How did The New York Times International Edition come to Paris?

How did The New York Times International Edition come to Paris?

The New York Times (NYT) is an English-language daily broadsheet newspaper owned by The New York Times Company. As the name suggests, it is from New York City, founded in 1851 as the New-York Daily Times by journalist and politician Henry Jarvis Raymond (1820-1869) and banker George Jones (1811-1891), published by Raymond, Jones & Company. To November 2022, it has 9.3 million subscribers.

The New York Times International Edition was established for the global market. It was first published from 1943-1967 as a weekly news-sheet, and after a pause of 46 years, it re-commenced publication from 2013 to the present day. 

The NYT publisher Arthur Hays Sulzberger visited Tehran, the capital of Iran, in June 1943 where he met Brigadier General Donald H Connolly in charege of moving Allied troops the the Soviet Union via the Persian Corridor. To improve morale among the troops, Arthur Sulzberger made the decision to produce an international edition of the NYT. It was an 8-page weekly tabloid containing selected items from the American edition, starting from 9 September 1943.  

It was popular during the Second World War, which ended in 1945, the year that the United Nations Educational, Scientific and Cultural Organization (UNESCO) established it headquarters in Paris on 16 November ‘to advance peace, sustainable development, and human rights.’

During the third session of the United Nations General Assembly, held in the UNESCO building in Paris from 21 September to 12 December 1948, the NYT created a special daily United Nations Edition. It was 10-12 pages, printed in America and flown to Paris daily. It proved to be very popular, and the edition continued weekly, and from 11 December 1948, it became NYT International Air Edition.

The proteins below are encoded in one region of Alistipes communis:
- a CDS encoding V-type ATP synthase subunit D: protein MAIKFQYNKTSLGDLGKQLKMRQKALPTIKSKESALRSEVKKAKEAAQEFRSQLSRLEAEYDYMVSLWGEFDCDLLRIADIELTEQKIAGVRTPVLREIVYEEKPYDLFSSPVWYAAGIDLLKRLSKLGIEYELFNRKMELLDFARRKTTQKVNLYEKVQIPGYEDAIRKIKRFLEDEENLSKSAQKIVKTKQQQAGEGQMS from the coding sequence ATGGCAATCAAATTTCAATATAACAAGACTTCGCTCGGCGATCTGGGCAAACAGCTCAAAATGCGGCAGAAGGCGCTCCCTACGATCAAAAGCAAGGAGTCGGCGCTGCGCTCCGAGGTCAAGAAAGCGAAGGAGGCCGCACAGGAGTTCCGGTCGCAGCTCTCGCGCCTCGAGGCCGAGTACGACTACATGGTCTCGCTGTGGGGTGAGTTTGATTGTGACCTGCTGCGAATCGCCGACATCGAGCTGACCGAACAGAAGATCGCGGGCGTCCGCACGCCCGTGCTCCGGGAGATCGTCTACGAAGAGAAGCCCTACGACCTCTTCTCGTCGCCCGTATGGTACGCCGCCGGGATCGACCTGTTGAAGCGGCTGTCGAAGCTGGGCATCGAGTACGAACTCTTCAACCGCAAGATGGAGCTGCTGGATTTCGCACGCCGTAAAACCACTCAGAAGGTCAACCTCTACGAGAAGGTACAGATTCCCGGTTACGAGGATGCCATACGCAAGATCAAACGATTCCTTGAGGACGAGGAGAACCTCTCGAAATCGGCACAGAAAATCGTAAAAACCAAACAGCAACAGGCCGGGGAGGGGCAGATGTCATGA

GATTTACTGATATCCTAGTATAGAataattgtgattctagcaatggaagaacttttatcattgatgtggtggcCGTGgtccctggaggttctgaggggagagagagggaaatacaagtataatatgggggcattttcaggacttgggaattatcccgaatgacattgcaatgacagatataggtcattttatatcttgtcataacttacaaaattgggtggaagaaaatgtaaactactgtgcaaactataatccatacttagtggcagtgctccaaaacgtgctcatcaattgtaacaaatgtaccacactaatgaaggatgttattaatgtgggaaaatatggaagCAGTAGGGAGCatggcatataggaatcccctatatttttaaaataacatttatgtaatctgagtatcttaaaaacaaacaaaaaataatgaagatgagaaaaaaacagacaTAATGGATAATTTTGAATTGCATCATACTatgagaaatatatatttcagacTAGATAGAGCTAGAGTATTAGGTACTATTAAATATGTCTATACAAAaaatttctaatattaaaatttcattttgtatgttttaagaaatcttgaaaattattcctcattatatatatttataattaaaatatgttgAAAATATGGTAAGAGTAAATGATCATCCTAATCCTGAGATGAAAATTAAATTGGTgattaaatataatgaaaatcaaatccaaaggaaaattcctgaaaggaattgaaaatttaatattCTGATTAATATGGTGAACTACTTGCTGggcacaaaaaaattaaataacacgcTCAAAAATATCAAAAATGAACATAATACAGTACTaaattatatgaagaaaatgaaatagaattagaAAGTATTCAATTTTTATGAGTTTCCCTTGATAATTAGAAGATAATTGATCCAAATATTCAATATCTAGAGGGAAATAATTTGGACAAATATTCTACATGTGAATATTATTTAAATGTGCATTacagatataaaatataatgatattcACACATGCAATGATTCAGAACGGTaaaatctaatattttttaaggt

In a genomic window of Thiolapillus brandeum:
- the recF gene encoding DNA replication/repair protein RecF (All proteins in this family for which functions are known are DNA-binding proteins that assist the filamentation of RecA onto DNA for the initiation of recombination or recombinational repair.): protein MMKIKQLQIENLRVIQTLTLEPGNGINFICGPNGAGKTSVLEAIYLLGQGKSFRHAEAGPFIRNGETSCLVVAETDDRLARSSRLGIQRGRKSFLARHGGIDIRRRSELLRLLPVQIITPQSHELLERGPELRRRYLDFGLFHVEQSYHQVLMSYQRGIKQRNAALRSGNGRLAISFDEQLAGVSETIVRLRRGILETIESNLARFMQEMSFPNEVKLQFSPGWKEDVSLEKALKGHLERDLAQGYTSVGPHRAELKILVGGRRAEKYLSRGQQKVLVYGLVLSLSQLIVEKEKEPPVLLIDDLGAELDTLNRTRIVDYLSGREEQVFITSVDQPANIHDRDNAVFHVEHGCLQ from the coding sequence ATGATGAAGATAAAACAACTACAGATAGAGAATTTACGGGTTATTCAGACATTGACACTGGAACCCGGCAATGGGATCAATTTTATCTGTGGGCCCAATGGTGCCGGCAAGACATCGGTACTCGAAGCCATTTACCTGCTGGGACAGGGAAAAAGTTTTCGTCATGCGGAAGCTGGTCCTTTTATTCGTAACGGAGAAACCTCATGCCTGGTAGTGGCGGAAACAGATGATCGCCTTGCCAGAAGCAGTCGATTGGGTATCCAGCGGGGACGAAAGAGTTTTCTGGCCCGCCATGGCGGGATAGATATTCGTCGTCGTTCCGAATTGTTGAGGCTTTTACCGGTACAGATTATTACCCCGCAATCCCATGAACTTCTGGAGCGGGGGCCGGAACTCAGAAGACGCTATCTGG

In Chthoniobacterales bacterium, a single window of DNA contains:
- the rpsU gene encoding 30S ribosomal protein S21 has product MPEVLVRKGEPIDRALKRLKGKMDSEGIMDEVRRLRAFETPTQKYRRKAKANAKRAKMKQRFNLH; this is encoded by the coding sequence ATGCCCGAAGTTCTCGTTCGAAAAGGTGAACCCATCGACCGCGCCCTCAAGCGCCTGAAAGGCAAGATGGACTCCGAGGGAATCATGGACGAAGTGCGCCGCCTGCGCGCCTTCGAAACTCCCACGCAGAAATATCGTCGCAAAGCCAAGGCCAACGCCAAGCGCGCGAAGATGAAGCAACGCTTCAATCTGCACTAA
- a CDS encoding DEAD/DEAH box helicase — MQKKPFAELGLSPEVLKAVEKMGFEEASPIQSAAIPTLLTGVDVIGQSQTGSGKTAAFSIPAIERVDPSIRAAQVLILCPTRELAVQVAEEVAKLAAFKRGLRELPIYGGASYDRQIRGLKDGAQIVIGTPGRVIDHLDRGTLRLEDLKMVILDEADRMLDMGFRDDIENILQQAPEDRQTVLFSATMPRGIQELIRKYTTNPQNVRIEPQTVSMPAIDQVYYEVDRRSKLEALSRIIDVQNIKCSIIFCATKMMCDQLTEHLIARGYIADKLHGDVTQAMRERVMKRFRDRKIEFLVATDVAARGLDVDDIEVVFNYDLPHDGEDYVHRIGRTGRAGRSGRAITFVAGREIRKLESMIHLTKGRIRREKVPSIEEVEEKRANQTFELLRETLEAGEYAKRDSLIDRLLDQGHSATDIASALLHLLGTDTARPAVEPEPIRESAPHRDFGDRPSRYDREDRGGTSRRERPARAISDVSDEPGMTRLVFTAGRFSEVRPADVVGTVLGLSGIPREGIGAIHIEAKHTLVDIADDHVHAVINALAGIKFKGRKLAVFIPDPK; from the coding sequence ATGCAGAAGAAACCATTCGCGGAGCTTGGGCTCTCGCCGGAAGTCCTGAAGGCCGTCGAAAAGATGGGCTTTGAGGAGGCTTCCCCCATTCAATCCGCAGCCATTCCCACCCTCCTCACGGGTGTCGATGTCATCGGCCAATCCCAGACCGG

The United Nations broadsheet continued as stand-alone edition, but from June 1949, it was printed in Paris, ending its issue on 19 June 1949, before being inserted into the weekly Sunday edition of the International Air Edition. From 1952, printing of the International Air Edition shifted from Paris to Amsterdam in the Netherlands to reduce costs. 

In 1960, with new typesetting equipment, printing functions returned to Paris – to rue d’Aboukir in the 2nd arrondissement – and the name changed to International Edition of The New York Times to compete with the European edition of the New York Herald Tribune, which was also based in Paris. From 1964, NYT editors were based in Paris too.  

The New York Herald Tribune, established in 1897 The difference was that the New York Herald Tribune Europe edition, with advertisng, had a circulation of almost 50,000, whereas the International Edition of The New York Times had virtually no advertising and a circulation of around 32,000. But by 1967, the International Edition was not profitable and it closed on 20 May 1967, laying off all of its about 100 staff. 


For the next 46 years, the International Herald Tribune was published in Paris through a conglomerate of The New York TimesThe Washington Post with Whitney Communications. 

International Herald Tribune was renamed The International New York Times after an announcement from the New York Times Company on 14 October 2013 – and so began the second phase of international news in Paris through NYT. In October 2016, it was renamed The New York Times International Edition and the Paris newsroom closed.  

Now, in Paris, readers will see a daily The New York Times International Edition and a 16-page weekend edition, headquartered out of London.

Leave a Reply

%d bloggers like this: